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Soc Cogn Affect Neurosci. 2010 Jun-Sep; 5(2-3): 227–235.
Published online Jun 16, 2010. doi:  10.1093/scan/nsq060
PMCID: PMC2894673

Culture differences in neural processing of faces and houses in the ventral visual cortex

Abstract

Behavioral and eye-tracking studies on cultural differences have found that while Westerners have a bias for analytic processing and attend more to face features, East Asians are more holistic and attend more to contextual scenes. In this neuroimaging study, we hypothesized that these culturally different visual processing styles would be associated with cultural differences in the selective activity of the fusiform regions for faces, and the parahippocampal and lingual regions for contextual stimuli. East Asians and Westerners passively viewed face and house stimuli during an functional magnetic resonance imaging experiment. As expected, we observed more selectivity for faces in Westerners in the left fusiform face area (FFA) reflecting a more analytic processing style. Additionally, Westerners showed bilateral activity to faces in the FFA whereas East Asians showed more right lateralization. In contrast, no cultural differences were detected in the parahippocampal place area (PPA), although there was a trend for East Asians to show greater house selectivity than Westerners in the lingual landmark area, consistent with more holistic processing in East Asians. These findings demonstrate group biases in Westerners and East Asians that operate on perceptual processing in the brain and are consistent with previous eye-tracking data that show cultural biases to faces.

Keywords: ventral-visual, selectivity, culture, faces, houses

INTRODUCTION

There is growing interest in how differences in cultural experiences impact the way we process the visual world. Several behavioral studies have shown that Westerners, who come from a cultural background that values independence and individualism (Schwartz, 1990; Markus and Kitayama, 1991; Hong et al., 2001; Chiao et al., 2008), tend to process visual stimuli more analytically, with greater attention to objects and their features (Nisbett et al., 2001; Nisbett, 2003; Nisbett and Miyamoto, 2005). In contrast, East Asians are enmeshed in a culture that emphasizes interdependence and collectivism, and thus East Asians process visual stimuli more holistically with greater attention to contextual information. In this present study, we focused on how these culturally different visual processing styles might affect the selectivity of responses in specialized areas of the ventral visual cortex for processing faces and houses (Kanwisher et al., 1997; Aguirre et al., 1998a and b; Epstein and Kanwisher, 1998). In keeping with the cultural biases reported in previous studies, we hypothesized that Westerners would process faces more analytically whereas East Asians would process faces more holistically, and that these differences should lead to greater face selectivity in the ventral visual areas in Westerners. In contrast, East Asians should attend more to houses as contextual information, which should be associated with greater house selectivity.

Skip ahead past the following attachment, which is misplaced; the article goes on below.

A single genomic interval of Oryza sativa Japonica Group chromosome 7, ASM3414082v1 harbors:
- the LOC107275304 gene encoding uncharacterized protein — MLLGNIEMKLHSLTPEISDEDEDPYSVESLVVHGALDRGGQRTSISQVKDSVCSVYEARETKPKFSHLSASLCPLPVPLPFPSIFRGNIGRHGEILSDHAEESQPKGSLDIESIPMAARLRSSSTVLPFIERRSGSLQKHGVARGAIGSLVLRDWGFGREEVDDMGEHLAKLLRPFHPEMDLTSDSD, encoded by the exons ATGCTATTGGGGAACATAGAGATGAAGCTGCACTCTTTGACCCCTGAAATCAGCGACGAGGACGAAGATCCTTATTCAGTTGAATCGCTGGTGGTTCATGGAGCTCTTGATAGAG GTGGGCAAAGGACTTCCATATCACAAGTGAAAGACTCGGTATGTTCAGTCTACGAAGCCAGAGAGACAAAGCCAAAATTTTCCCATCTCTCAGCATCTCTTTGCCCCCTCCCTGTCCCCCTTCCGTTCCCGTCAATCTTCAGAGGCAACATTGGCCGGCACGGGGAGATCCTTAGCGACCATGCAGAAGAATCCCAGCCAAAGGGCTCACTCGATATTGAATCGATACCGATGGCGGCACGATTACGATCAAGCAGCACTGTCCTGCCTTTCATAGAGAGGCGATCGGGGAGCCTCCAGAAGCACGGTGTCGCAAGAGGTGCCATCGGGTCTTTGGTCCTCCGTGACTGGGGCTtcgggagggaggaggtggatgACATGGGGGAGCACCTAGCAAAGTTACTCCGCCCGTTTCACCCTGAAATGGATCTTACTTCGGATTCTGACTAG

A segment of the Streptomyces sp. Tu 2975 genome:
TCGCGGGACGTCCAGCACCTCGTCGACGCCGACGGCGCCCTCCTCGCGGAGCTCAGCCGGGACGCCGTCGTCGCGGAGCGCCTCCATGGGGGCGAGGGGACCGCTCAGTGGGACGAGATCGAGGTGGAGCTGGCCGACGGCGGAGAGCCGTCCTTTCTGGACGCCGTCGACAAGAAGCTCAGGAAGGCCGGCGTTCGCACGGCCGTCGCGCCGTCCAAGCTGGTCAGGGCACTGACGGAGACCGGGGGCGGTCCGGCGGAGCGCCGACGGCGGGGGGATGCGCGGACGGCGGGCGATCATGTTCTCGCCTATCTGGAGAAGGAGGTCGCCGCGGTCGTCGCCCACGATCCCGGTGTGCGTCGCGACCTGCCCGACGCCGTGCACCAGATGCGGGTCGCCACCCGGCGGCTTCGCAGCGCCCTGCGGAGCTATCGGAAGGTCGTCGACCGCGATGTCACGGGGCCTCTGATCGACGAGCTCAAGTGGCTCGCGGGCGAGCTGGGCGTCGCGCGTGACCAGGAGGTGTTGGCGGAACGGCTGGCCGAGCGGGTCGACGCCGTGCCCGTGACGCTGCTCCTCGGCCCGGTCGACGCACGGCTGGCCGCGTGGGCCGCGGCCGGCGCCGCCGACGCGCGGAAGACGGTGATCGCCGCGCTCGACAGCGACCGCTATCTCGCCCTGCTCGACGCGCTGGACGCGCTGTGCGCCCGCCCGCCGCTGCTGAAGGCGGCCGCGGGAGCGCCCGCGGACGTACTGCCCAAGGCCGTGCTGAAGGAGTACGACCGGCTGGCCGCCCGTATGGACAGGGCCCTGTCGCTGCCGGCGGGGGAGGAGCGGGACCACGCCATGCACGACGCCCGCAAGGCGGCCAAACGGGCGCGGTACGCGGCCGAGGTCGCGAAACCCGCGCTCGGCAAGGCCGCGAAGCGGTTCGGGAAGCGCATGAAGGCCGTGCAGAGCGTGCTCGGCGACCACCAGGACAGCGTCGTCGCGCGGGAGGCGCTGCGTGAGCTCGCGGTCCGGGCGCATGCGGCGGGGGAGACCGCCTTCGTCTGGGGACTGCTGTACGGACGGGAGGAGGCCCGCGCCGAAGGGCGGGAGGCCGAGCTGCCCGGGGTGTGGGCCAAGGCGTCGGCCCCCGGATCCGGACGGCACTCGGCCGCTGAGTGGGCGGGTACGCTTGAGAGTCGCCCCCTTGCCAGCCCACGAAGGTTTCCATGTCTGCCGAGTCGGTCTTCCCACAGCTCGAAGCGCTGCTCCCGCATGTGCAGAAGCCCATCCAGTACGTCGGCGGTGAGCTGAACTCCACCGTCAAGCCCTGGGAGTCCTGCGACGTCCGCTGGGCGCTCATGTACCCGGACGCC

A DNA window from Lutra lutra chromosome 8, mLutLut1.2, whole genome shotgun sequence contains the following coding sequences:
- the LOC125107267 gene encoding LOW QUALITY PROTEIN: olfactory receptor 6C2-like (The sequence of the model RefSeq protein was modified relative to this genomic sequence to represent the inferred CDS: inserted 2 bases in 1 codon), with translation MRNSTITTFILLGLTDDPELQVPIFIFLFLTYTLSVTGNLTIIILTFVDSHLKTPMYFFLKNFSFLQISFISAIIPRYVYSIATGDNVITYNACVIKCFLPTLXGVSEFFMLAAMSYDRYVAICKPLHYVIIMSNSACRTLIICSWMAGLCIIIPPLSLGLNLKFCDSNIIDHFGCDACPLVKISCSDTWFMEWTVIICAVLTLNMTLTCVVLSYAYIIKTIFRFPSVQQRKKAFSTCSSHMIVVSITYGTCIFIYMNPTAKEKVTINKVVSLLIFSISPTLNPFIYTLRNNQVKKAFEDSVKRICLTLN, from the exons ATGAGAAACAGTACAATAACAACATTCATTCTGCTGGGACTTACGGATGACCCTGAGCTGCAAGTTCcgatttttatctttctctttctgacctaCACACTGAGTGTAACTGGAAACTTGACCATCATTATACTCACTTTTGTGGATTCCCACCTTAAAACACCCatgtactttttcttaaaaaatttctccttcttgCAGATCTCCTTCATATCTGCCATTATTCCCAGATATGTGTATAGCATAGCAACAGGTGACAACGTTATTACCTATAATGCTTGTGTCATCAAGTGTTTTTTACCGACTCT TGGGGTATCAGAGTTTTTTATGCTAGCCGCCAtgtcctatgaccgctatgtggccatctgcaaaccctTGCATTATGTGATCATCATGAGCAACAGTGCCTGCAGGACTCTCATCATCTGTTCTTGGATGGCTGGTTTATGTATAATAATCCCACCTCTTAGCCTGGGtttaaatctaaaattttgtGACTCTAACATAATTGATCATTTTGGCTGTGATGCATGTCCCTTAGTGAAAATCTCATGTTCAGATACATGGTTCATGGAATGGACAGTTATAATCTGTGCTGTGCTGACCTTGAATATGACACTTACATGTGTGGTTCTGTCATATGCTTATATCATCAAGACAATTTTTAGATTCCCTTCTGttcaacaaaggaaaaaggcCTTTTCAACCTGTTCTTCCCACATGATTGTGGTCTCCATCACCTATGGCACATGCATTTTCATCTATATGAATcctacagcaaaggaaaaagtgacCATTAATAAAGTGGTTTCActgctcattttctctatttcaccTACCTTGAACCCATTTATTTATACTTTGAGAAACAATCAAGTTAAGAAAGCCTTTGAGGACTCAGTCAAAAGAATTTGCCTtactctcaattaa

There is clear evidence that human faces are processed selectively in a region of the fusiform gyrus known as the fusiform face area (FFA; Kanwisher et al., 1997). The FFA shows selectively higher blood oxygen level dependent (BOLD) responses to faces but is not as responsive to stimuli containing objects, scenes and houses. Importantly, FFA selectivity for face stimuli is not necessarily an automatic response in every situation. Indeed, Yi et al. (2006) showed that when viewing stimuli consisting of both faces and houses at the same time, attention to faces increased FFA processing, whereas attention to houses reduced FFA processing, suggesting that attentional processes can modulate FFA responses. Current evidence suggests that there may be perceptual and attentional differences related to cultural biases that might influence FFA processing when Westerners and East Asians view face stimuli (Goh and Park, 2009). A recent eye-tracking study by Blais et al. (2008) showed that while Westerners tend to move their eyes to focus on the eyes and lips of faces, East Asians tended to maintain fixation on the nose or central area. This finding was consistent with a tendency towards analytic visual processing in Westerners with greater attention paid to the features of the face that carry more distinguishing information. In contrast, East Asians focus on one central point of the face, consistent with a holistic processing bias. We hypothesized that due to a tendency to process faces differently, along with the effects of attentional modulation on ventral visual activity (Yi et al., 2006), Westerners would show greater selectivity than East Asians when processing face stimuli relative to other visual stimuli in the FFA.